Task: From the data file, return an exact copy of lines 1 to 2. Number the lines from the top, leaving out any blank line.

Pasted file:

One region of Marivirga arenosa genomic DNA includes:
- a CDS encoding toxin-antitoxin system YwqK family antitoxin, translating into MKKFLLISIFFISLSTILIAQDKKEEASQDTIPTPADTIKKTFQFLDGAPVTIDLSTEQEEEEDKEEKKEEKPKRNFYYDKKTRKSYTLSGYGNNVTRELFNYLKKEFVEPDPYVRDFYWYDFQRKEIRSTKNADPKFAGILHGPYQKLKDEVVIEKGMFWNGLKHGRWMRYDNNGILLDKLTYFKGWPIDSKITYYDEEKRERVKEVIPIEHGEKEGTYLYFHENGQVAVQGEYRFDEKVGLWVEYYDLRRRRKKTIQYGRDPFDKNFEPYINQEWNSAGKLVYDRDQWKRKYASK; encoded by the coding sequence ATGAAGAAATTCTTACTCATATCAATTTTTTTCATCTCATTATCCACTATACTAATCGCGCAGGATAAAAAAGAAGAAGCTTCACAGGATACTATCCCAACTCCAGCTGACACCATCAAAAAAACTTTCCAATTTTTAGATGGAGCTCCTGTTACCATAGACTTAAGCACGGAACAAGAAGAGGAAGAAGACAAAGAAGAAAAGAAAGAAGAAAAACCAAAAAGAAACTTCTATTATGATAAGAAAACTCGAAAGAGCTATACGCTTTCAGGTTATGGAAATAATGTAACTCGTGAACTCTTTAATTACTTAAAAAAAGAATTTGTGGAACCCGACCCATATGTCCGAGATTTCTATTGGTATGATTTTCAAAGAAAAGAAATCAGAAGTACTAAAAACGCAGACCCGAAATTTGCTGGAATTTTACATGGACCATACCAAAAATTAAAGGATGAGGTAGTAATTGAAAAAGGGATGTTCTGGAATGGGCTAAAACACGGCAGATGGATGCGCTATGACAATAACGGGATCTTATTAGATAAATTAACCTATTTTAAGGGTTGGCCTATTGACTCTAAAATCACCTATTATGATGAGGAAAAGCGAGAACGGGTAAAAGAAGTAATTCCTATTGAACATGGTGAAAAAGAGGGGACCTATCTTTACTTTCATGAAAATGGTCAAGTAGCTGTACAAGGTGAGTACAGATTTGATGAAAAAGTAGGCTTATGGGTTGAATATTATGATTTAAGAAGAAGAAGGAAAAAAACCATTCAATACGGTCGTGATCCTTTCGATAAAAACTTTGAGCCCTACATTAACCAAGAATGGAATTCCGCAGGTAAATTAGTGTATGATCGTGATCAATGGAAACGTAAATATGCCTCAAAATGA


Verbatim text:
One region of Marivirga arenosa genomic DNA includes:
- a CDS encoding toxin-antitoxin system YwqK family antitoxin, translating into MKKFLLISIFFISLSTILIAQDKKEEASQDTIPTPADTIKKTFQFLDGAPVTIDLSTEQEEEEDKEEKKEEKPKRNFYYDKKTRKSYTLSGYGNNVTRELFNYLKKEFVEPDPYVRDFYWYDFQRKEIRSTKNADPKFAGILHGPYQKLKDEVVIEKGMFWNGLKHGRWMRYDNNGILLDKLTYFKGWPIDSKITYYDEEKRERVKEVIPIEHGEKEGTYLYFHENGQVAVQGEYRFDEKVGLWVEYYDLRRRRKKTIQYGRDPFDKNFEPYINQEWNSAGKLVYDRDQWKRKYASK; encoded by the coding sequence ATGAAGAAATTCTTACTCATATCAATTTTTTTCATCTCATTATCCACTATACTAATCGCGCAGGATAAAAAAGAAGAAGCTTCACAGGATACTATCCCAACTCCAGCTGACACCATCAAAAAAACTTTCCAATTTTTAGATGGAGCTCCTGTTACCATAGACTTAAGCACGGAACAAGAAGAGGAAGAAGACAAAGAAGAAAAGAAAGAAGAAAAACCAAAAAGAAACTTCTATTATGATAAGAAAACTCGAAAGAGCTATACGCTTTCAGGTTATGGAAATAATGTAACTCGTGAACTCTTTAATTACTTAAAAAAAGAATTTGTGGAACCCGACCCATATGTCCGAGATTTCTATTGGTATGATTTTCAAAGAAAAGAAATCAGAAGTACTAAAAACGCAGACCCGAAATTTGCTGGAATTTTACATGGACCATACCAAAAATTAAAGGATGAGGTAGTAATTGAAAAAGGGATGTTCTGGAATGGGCTAAAACACGGCAGATGGATGCGCTATGACAATAACGGGATCTTATTAGATAAATTAACCTATTTTAAGGGTTGGCCTATTGACTCTAAAATCACCTATTATGATGAGGAAAAGCGAGAACGGGTAAAAGAAGTAATTCCTATTGAACATGGTGAAAAAGAGGGGACCTATCTTTACTTTCATGAAAATGGTCAAGTAGCTGTACAAGGTGAGTACAGATTTGATGAAAAAGTAGGCTTATGGGTTGAATATTATGATTTAAGAAGAAGAAGGAAAAAAACCATTCAATACGGTCGTGATCCTTTCGATAAAAACTTTGAGCCCTACATTAACCAAGAATGGAATTCCGCAGGTAAATTAGTGTATGATCGTGATCAATGGAAACGTAAATATGCCTCAAAATGA